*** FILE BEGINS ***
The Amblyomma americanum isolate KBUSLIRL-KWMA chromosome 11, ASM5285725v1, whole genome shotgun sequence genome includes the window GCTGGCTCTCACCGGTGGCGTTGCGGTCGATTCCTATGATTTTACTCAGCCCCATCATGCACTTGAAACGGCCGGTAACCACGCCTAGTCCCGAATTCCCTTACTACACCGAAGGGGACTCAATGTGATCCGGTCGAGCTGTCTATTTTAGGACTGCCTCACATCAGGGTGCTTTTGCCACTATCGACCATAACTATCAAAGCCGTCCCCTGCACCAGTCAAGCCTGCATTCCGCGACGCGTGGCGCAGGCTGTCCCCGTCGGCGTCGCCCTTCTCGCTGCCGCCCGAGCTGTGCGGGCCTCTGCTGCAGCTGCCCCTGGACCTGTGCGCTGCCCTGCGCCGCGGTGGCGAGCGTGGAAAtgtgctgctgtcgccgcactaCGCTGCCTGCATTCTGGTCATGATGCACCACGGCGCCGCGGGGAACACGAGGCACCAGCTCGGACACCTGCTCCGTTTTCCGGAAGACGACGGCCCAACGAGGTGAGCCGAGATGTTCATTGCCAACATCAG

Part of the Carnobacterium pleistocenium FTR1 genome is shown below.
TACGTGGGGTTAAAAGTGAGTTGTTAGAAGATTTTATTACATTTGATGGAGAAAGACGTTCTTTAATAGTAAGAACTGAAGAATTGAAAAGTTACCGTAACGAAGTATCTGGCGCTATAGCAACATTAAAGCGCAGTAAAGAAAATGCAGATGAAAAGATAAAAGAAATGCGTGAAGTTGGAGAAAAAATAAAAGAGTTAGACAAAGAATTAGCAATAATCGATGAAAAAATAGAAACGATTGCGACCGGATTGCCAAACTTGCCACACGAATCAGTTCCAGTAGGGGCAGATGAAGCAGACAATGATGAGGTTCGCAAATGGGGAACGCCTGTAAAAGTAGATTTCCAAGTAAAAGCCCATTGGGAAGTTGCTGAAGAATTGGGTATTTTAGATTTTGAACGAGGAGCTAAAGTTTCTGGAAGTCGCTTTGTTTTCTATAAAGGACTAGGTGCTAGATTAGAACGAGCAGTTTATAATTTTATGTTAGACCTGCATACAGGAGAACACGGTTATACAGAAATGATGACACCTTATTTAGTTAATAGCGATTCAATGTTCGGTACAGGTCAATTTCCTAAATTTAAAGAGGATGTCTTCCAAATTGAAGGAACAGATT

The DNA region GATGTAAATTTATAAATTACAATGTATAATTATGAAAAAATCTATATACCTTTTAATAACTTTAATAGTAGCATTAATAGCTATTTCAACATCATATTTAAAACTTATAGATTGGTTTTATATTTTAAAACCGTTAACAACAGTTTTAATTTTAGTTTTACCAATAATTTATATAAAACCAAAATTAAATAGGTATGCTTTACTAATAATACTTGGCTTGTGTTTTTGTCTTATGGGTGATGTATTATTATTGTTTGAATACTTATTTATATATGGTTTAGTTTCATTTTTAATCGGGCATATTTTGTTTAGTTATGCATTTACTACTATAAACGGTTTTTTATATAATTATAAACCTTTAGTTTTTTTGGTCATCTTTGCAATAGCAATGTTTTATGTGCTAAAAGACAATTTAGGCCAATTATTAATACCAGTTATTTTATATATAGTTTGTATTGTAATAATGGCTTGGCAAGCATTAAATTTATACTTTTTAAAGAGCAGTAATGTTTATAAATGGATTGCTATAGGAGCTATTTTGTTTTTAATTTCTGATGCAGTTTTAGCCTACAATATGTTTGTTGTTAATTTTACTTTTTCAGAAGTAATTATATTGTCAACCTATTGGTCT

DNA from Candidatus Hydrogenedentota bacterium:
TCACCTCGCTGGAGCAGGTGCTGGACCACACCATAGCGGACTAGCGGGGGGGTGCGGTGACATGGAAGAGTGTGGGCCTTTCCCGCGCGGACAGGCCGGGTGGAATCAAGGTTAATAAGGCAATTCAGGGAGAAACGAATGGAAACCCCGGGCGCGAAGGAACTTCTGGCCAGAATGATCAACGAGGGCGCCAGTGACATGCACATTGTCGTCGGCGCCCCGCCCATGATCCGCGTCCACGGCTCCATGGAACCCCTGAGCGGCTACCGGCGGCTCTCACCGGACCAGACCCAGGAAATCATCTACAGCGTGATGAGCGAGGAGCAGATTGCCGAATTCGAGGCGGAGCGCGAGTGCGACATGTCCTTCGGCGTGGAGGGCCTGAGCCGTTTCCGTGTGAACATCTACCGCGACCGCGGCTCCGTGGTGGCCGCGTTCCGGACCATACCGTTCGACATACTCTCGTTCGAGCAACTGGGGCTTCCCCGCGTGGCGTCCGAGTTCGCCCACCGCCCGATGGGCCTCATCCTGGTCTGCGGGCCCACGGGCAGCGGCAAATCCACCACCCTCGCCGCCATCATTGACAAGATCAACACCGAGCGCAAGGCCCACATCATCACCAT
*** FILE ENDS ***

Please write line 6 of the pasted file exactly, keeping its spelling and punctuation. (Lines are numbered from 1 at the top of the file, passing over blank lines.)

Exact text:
TCACCTCGCTGGAGCAGGTGCTGGACCACACCATAGCGGACTAGCGGGGGGGTGCGGTGACATGGAAGAGTGTGGGCCTTTCCCGCGCGGACAGGCCGGGTGGAATCAAGGTTAATAAGGCAATTCAGGGAGAAACGAATGGAAACCCCGGGCGCGAAGGAACTTCTGGCCAGAATGATCAACGAGGGCGCCAGTGACATGCACATTGTCGTCGGCGCCCCGCCCATGATCCGCGTCCACGGCTCCATGGAACCCCTGAGCGGCTACCGGCGGCTCTCACCGGACCAGACCCAGGAAATCATCTACAGCGTGATGAGCGAGGAGCAGATTGCCGAATTCGAGGCGGAGCGCGAGTGCGACATGTCCTTCGGCGTGGAGGGCCTGAGCCGTTTCCGTGTGAACATCTACCGCGACCGCGGCTCCGTGGTGGCCGCGTTCCGGACCATACCGTTCGACATACTCTCGTTCGAGCAACTGGGGCTTCCCCGCGTGGCGTCCGAGTTCGCCCACCGCCCGATGGGCCTCATCCTGGTCTGCGGGCCCACGGGCAGCGGCAAATCCACCACCCTCGCCGCCATCATTGACAAGATCAACACCGAGCGCAAGGCCCACATCATCACCAT